Mount Elgon National Park is a national park 140 kilometers northeast of Lake Victoria. The park covers an area of 1,279 square kilometers and is bisected by the border of Kenya and Uganda.
The Ugandan part of the park covers 1,110 square kilometers (430 sq mi) while the Kenyan part covers 169 square kilometers (65 sq mi). The Kenyan part of the park was gazetted in 1968, the Ugandan part in 1992.
Mount Elgon National Park is uniquely split down the middle by the Kenyan-Ugandan border. Mount Elgon is an important water catchment for the Nzoia River, which flows to Lake Victoria, and for the Turkwel River (known as the Suam River in Uganda), which flows into Lake Turkana.
The climate is moist to moderate dry. Annual rainfall is over 1,270 millimeters. The dry seasons run from June to August and from December to March, although it can rain at any time.
Elgon’s slopes support a rich variety of vegetation ranging from montane forest to high open moorland studded with the giant lobelia and groundsel plants. The vegetation varies with altitude.
The mountain slopes are covered with olive Olea hochstetteri and Aningueria adolfi-friedericii wet montane forest. At higher altitudes, this changes to olive and Podocarpus gracilior forest, and then a Podocarpus and bamboo Arundinaria alpina zone.
Higher still is a Hagenia abyssinica zone and then moorland with heaths Erica arborea and Philippia trimera, tussock grasses such as Agrostis gracilifolia and Festuca pilgeri, herbs such as Alchemilla, Helichrysum, Lobelia, and the giant groundsels Senecio barbatipes and Senecio elgonensis.
The botanical diversity of the park includes giant podocarpus, juniper and Elgon olive trees cedar Juniperus procera, pillarwood Cassipourea malosana, elder Sambucus adnata, pure stands of Podocarpus gracilior and many orchids.
Of the 400 species recorded for the area the following are of particular note as they only occur in high altitude broad-leaf montane forest: Ardisiandra wettsteinii, Carduus afromontanus, Echinops hoehnelii, Ranunculus keniensis (previously thought to be endemic to Mount Kenya), and Romulea keniensis.
Elephants and buffalo can be found on the lower slopes. The park is also home to a variety of small antelope and duiker, as well forest monkeys, including the black-and-white colobus and blue monkey.
Red-tailed monkey have been reported after being thought to be locally extinct. Both leopard and hyena existed there in the late 1990s.
Mount Elgon is home to at least 144 bird species. Of particular interest are Jackson’s francolin, the eastern bronze-naped pigeon, Hartlaub’s turaco, the Tacazze sunbird and the endangered lammergeier, due to their restricted range.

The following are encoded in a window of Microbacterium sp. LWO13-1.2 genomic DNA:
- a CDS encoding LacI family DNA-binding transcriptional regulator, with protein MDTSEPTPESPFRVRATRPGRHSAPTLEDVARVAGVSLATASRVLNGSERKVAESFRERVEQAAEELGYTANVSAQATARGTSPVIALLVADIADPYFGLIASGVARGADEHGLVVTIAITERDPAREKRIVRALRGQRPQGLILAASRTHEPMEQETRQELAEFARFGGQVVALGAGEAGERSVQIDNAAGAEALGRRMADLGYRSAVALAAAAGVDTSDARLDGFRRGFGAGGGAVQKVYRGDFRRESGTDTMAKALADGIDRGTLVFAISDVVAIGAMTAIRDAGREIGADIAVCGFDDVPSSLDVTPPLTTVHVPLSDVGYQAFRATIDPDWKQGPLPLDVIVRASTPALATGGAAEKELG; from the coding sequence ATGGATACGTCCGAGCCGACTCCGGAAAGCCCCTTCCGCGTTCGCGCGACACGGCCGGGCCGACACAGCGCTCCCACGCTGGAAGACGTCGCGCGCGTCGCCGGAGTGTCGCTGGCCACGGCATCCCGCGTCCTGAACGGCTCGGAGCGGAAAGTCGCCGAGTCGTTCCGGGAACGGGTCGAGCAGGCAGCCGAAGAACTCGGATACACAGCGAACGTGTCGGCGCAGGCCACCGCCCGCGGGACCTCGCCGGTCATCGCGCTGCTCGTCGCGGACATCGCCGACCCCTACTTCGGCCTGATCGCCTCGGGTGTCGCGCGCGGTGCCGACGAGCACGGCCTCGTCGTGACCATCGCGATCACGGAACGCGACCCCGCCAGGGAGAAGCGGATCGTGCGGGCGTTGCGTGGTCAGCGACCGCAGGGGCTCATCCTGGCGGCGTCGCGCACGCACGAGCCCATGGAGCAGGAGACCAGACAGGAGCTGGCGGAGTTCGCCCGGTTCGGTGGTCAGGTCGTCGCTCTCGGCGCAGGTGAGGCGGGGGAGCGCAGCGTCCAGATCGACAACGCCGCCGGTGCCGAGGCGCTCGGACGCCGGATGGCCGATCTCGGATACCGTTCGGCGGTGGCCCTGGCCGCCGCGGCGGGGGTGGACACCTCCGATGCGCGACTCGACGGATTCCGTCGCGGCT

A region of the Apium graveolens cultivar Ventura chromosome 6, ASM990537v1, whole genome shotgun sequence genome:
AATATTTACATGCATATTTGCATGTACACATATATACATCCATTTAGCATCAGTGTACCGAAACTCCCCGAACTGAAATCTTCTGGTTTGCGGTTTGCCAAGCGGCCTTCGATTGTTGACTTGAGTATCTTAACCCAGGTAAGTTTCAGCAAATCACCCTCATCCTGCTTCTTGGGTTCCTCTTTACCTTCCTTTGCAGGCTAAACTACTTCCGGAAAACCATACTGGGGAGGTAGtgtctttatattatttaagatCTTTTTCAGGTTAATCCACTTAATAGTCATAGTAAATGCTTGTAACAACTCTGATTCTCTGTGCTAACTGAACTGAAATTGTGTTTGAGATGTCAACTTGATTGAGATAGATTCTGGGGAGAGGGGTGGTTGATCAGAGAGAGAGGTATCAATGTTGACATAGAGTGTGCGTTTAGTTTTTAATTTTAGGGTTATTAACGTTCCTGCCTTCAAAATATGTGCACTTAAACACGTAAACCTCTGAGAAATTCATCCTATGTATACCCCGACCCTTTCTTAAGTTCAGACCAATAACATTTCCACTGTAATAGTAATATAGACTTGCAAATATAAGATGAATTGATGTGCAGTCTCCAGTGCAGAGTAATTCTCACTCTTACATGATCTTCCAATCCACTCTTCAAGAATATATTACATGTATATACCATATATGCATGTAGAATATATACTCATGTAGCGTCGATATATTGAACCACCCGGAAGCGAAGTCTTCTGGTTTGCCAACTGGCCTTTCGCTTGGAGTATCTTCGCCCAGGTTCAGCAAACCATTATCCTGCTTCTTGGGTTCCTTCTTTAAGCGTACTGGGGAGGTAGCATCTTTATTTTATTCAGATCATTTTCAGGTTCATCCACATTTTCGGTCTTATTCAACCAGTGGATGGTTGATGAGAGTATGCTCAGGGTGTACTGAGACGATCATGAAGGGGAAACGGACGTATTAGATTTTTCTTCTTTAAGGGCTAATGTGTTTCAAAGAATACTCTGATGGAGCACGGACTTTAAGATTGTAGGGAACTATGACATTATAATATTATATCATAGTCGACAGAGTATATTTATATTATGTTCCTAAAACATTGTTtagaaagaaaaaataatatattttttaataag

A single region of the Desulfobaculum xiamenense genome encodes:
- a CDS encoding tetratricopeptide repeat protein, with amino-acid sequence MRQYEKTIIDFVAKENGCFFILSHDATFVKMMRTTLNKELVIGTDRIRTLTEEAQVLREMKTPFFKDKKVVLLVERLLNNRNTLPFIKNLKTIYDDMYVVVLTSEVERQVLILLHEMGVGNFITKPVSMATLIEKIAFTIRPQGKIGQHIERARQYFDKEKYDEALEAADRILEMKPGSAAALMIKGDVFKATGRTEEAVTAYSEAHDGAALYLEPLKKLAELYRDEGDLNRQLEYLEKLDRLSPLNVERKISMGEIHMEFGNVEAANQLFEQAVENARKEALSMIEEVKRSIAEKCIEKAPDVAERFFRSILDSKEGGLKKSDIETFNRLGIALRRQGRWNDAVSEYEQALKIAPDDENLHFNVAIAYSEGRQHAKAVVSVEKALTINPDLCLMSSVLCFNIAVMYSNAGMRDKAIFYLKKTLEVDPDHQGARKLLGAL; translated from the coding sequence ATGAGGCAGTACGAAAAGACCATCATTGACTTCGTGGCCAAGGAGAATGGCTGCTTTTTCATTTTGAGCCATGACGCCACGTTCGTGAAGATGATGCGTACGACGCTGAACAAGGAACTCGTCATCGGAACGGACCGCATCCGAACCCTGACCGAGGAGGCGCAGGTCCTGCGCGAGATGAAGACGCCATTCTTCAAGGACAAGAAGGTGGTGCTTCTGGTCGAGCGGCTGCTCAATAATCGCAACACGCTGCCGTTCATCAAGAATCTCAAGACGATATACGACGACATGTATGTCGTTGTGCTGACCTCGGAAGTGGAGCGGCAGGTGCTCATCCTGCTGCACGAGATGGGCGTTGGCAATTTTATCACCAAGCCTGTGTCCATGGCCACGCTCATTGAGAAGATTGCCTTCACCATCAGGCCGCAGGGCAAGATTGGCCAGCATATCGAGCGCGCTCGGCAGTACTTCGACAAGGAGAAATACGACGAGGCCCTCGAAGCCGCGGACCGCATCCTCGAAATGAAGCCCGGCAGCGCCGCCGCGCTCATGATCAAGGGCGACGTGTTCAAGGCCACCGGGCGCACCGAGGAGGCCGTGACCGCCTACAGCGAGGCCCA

Maathai’s longleg, an endangered dragonfly was discovered here in 2005 and named after Nobel Prize winner Wangari Mathaai.
Half of Uganda’s butterfly species have been reported in Mt. Elgon.
Prior to colonial administration, the land around Mount Elgon was managed based on indigenous power structures and rules, which forbade certain excessive utilization of natural resources on the communally owned upper elevations of the mountain.
Demand for these resources was met sustainably because the human population density in the surrounding area was many times smaller than it is today.
The Uganda Protectorate administration gazetted its side of Mount Elgon a Forest Reserve, managed by the Forestry Department, in 1929. In 1937, the boundary survey was completed but parcels were repeatedly de-gazetted to provide land for local residents.
In 1940, the area became the Mount Elgon Crown Forest and in 1951 a Central Forest Reserve.
In 1983, the Ugandan government opened up a 6,000 hectare portion of the reserve for settlement by the encroaching Benet-Ndorobo group. An additional 1,500 hectares were settled illegally. The area legally remained a part of the reserve until 2002 when it was officially de-gazetted.
Management of the park disintegrated during the civil wars. In January 1994, the reserve was finally converted into a national park, although timber harvesting continued in some areas.
Together with the fauna and flora, the park has a variety of scenery; this includes cliffs, caves, waterfalls, gorges, mesas, calderas, hot springs, and the mountain peaks.
The most popular areas are the four explorable, vast caves where frequent night visitors such as elephants and buffaloes come to lick the natural salt found on the cave walls. Kitum cave, with overhanging crystalline walls, enters 200 m into the side of Mt. Elgon.
At the Endebess bluff there a panoramic view of the areas’ escarpments, gorges, mesas, and rivers. The highest peak of Mt. Elgon on the Kenya side, Koitoboss, measures 13,852 ft (4,155 m), and is easily reached by hikers in about two hours from the road’s end. Activities include
Vehicle circuits leading to animal viewing areas, the caves and Koitoboss peak.
Self-guided walking trails
Hiking to Endebess Bluff and Koitoboss Peak
Primate and bird watching
Mount Elgon Caves
Recent studies have shown that elephants and other mammals are major contributors to the development of these unique natural phenomena. The animals frequently visit at night to ‘mine’ the natural salt by licking it from the cave walls. The caves are mapped and Kitum, Chepnyali, and Mackingeny can be explored by visitors to the park.
Other attractions include ancient cave paintings near the trailhead at Budadiri, and hot springs in the former volcano’s crater which bubble at temperatures of up to 48 °C.
The park is the setting for parts of Richard Preston’s book The Hot Zone. Kitum Cave is also a setting in the book. Henry Rider Haggard’s well-known novel ‘King Solomon’s Mines’ may have been inspired by the Mt Elgon Caves.